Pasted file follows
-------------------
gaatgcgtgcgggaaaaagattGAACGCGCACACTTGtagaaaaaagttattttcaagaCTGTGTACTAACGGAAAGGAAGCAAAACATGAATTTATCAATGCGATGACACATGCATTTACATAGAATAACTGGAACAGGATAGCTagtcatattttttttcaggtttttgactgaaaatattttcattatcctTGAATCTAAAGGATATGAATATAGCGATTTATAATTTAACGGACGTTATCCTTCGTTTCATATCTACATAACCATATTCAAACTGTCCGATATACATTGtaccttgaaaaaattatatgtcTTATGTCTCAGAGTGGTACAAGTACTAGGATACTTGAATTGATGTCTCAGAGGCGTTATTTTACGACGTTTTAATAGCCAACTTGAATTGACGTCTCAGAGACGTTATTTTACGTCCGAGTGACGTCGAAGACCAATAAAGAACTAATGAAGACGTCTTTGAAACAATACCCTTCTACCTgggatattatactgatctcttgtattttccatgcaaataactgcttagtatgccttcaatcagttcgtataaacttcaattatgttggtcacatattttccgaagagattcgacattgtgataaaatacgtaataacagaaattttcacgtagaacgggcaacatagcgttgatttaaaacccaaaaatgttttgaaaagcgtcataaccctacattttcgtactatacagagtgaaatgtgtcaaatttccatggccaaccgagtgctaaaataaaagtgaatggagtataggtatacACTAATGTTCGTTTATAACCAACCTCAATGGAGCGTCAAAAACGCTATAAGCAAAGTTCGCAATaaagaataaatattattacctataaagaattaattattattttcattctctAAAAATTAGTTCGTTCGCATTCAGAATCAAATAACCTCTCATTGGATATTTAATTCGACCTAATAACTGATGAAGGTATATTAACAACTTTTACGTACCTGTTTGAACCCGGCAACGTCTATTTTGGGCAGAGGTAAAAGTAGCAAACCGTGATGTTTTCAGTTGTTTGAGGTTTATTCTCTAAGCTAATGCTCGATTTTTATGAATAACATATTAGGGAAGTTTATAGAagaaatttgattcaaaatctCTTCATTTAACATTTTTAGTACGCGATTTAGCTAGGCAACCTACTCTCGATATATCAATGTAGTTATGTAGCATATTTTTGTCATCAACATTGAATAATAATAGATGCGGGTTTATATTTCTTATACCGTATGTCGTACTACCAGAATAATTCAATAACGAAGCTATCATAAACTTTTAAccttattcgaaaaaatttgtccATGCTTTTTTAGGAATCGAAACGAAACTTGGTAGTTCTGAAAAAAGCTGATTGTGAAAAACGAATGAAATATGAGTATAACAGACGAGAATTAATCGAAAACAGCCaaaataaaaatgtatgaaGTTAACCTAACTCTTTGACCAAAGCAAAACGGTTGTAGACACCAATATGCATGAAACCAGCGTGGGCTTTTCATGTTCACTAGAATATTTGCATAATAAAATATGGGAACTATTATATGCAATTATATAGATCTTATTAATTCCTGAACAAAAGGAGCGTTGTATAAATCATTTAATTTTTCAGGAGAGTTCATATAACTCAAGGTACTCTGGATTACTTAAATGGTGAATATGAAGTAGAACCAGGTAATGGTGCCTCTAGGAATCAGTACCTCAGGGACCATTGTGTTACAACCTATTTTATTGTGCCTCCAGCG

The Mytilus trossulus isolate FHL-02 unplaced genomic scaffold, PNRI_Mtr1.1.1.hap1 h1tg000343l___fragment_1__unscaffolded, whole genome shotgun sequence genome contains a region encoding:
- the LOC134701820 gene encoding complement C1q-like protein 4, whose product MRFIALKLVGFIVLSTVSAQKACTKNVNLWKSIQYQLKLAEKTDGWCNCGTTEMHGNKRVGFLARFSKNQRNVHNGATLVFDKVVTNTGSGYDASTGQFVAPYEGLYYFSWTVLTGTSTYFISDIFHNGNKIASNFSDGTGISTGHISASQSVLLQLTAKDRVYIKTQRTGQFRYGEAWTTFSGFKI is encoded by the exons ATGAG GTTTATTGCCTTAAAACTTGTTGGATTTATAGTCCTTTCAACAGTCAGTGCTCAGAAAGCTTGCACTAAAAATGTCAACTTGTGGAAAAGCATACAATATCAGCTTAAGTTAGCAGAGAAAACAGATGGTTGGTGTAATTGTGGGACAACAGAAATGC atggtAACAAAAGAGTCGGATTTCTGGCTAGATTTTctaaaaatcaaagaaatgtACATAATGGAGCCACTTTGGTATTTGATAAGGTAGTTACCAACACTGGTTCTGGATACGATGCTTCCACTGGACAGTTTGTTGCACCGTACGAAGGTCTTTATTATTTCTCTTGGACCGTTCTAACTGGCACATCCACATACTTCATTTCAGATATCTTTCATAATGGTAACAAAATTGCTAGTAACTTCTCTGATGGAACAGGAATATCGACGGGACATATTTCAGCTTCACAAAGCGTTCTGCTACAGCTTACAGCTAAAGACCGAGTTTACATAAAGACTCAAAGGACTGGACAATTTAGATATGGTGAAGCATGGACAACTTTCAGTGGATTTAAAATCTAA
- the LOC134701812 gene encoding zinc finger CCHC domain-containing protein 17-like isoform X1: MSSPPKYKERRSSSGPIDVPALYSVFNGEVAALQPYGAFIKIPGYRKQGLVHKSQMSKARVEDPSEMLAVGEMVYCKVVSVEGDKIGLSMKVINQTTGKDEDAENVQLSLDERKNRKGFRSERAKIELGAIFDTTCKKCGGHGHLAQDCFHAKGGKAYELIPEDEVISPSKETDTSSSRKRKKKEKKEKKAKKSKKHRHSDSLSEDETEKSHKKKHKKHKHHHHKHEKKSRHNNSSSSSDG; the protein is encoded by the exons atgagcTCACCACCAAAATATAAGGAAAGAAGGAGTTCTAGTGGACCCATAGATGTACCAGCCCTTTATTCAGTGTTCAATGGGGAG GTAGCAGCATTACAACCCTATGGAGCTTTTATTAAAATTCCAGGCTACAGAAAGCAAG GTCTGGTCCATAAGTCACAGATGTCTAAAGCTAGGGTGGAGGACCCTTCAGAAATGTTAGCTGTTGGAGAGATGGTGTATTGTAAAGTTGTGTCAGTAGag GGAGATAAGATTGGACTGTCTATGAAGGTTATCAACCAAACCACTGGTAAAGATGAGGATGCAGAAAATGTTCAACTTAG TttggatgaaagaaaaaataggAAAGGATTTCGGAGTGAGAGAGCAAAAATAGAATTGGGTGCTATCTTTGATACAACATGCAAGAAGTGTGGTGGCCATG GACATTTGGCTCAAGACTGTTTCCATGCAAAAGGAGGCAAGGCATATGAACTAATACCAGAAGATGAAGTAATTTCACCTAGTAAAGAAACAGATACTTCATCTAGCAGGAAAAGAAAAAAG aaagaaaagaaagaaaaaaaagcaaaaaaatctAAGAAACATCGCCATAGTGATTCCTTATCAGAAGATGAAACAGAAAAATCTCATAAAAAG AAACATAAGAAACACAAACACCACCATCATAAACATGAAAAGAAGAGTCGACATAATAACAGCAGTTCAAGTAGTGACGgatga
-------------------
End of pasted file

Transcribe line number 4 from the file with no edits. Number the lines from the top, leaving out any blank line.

- the LOC134701812 gene encoding zinc finger CCHC domain-containing protein 17-like isoform X1: MSSPPKYKERRSSSGPIDVPALYSVFNGEVAALQPYGAFIKIPGYRKQGLVHKSQMSKARVEDPSEMLAVGEMVYCKVVSVEGDKIGLSMKVINQTTGKDEDAENVQLSLDERKNRKGFRSERAKIELGAIFDTTCKKCGGHGHLAQDCFHAKGGKAYELIPEDEVISPSKETDTSSSRKRKKKEKKEKKAKKSKKHRHSDSLSEDETEKSHKKKHKKHKHHHHKHEKKSRHNNSSSSSDG; the protein is encoded by the exons atgagcTCACCACCAAAATATAAGGAAAGAAGGAGTTCTAGTGGACCCATAGATGTACCAGCCCTTTATTCAGTGTTCAATGGGGAG GTAGCAGCATTACAACCCTATGGAGCTTTTATTAAAATTCCAGGCTACAGAAAGCAAG GTCTGGTCCATAAGTCACAGATGTCTAAAGCTAGGGTGGAGGACCCTTCAGAAATGTTAGCTGTTGGAGAGATGGTGTATTGTAAAGTTGTGTCAGTAGag GGAGATAAGATTGGACTGTCTATGAAGGTTATCAACCAAACCACTGGTAAAGATGAGGATGCAGAAAATGTTCAACTTAG TttggatgaaagaaaaaataggAAAGGATTTCGGAGTGAGAGAGCAAAAATAGAATTGGGTGCTATCTTTGATACAACATGCAAGAAGTGTGGTGGCCATG GACATTTGGCTCAAGACTGTTTCCATGCAAAAGGAGGCAAGGCATATGAACTAATACCAGAAGATGAAGTAATTTCACCTAGTAAAGAAACAGATACTTCATCTAGCAGGAAAAGAAAAAAG aaagaaaagaaagaaaaaaaagcaaaaaaatctAAGAAACATCGCCATAGTGATTCCTTATCAGAAGATGAAACAGAAAAATCTCATAAAAAG AAACATAAGAAACACAAACACCACCATCATAAACATGAAAAGAAGAGTCGACATAATAACAGCAGTTCAAGTAGTGACGgatga